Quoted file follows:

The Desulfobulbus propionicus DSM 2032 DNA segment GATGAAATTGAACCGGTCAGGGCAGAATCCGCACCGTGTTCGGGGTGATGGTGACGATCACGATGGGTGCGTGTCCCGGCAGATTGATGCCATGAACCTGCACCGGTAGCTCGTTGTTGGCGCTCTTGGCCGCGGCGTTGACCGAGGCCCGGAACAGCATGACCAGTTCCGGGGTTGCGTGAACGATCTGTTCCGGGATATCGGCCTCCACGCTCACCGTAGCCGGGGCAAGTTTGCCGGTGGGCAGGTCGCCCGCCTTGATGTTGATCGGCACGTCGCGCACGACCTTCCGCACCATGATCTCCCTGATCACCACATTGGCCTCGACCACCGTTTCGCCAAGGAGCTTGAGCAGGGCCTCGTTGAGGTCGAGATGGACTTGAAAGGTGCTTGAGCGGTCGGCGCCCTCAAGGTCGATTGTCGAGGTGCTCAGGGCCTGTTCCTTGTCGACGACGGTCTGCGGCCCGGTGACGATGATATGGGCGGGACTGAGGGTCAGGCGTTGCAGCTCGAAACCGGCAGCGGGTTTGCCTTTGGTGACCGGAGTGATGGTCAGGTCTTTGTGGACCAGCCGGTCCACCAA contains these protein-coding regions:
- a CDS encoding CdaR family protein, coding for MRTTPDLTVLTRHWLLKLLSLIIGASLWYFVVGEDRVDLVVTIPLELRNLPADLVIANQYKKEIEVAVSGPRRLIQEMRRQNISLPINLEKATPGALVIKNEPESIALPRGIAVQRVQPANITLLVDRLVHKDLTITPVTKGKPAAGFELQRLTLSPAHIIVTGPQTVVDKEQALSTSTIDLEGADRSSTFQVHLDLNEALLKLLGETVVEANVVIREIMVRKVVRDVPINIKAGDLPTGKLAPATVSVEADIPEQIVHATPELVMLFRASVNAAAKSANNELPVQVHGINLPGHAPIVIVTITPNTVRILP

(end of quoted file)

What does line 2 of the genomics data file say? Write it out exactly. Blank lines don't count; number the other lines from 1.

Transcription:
- a CDS encoding CdaR family protein, coding for MRTTPDLTVLTRHWLLKLLSLIIGASLWYFVVGEDRVDLVVTIPLELRNLPADLVIANQYKKEIEVAVSGPRRLIQEMRRQNISLPINLEKATPGALVIKNEPESIALPRGIAVQRVQPANITLLVDRLVHKDLTITPVTKGKPAAGFELQRLTLSPAHIIVTGPQTVVDKEQALSTSTIDLEGADRSSTFQVHLDLNEALLKLLGETVVEANVVIREIMVRKVVRDVPINIKAGDLPTGKLAPATVSVEADIPEQIVHATPELVMLFRASVNAAAKSANNELPVQVHGINLPGHAPIVIVTITPNTVRILP